SKY Network Television and Vodafone New Zealand have abandoned their previously announced merger plans, as a result of the deal’s hostile reception from the Commerce Commission. Previously, in February this year the watchdog rejected the proposed merger, citing anti-competition fears. The following month the companies said they would appeal, but this has now been withdrawn, and the sale and purchase agreement has been terminated. Radio New Zealand quotes an internal e-mail sent by SKY chief executive John Fellet as saying: ‘Quite simply, it is estimated that the appeal could take another year and cost a million dollars – that I would rather spend on content. Then we would still need to go through another shareholder approval process which could take a further six months. One of the upsides of the merger talks with Vodafone is that our two companies have found new ways to work together that negate some of the value of the merger. Vodafone was our most valuable partner before and during the merger talks and I expect this to continue going forward.’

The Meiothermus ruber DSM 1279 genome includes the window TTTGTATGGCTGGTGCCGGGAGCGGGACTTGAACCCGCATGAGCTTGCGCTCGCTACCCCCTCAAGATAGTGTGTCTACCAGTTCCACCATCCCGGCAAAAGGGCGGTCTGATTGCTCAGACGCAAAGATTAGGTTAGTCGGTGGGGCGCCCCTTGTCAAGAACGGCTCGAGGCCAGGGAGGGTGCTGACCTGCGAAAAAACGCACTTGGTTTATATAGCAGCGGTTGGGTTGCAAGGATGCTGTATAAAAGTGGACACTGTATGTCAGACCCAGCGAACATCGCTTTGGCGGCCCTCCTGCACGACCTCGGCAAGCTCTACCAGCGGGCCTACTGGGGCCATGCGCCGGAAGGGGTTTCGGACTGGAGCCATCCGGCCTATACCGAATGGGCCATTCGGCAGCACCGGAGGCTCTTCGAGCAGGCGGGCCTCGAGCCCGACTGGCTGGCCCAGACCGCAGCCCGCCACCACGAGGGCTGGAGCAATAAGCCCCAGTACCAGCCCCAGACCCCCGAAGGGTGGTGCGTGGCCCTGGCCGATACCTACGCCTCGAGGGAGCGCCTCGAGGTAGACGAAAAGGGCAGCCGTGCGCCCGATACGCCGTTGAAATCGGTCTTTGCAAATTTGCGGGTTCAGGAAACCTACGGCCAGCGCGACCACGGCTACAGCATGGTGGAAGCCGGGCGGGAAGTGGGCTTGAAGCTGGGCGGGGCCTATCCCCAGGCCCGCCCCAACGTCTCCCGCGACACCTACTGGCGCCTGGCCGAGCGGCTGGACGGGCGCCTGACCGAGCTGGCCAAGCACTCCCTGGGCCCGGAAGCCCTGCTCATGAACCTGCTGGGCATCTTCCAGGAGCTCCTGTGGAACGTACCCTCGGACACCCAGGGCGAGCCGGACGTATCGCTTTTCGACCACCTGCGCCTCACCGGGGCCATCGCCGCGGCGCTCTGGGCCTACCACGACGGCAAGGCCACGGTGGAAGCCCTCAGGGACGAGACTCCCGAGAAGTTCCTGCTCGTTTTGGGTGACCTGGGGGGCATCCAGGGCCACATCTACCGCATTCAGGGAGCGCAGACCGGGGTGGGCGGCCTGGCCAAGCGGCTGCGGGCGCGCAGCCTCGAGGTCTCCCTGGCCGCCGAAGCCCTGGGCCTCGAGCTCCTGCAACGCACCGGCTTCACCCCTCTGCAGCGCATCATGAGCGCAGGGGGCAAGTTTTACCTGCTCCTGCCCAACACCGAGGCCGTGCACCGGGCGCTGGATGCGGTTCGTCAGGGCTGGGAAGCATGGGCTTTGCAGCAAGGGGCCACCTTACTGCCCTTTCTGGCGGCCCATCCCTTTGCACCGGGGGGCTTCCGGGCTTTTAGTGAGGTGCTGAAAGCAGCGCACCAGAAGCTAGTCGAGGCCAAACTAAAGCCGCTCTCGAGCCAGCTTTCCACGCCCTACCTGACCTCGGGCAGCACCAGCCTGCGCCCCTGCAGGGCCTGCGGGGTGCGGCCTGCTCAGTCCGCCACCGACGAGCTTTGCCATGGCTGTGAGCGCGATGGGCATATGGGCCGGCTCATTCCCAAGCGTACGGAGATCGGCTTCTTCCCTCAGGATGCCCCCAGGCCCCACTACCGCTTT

As previously reported by TeleGeography’s CommsUpdate, in June 2016 SKY (which is New Zealand owned and not part of the European satellite TV group of the same name) agreed to acquire all shares in Vodafone NZ for a total purchase price of NZD3.4 billion (USD2.3 billion) through the issue of new SKY shares – giving UK-based Vodafone Group a 51% interest in the merged company – plus a cash consideration of NZD1.3 billion, to be funded through new debt. The merged SKY/Vodafone entity would have been controlled by Vodafone Group. When rejecting the deal earlier this year, Dr Mark Berry, Chair of the Commerce Commission, stated that the watchdog had outlined its concerns over the merger in October 2016 and subsequent submissions had not resolved these worries.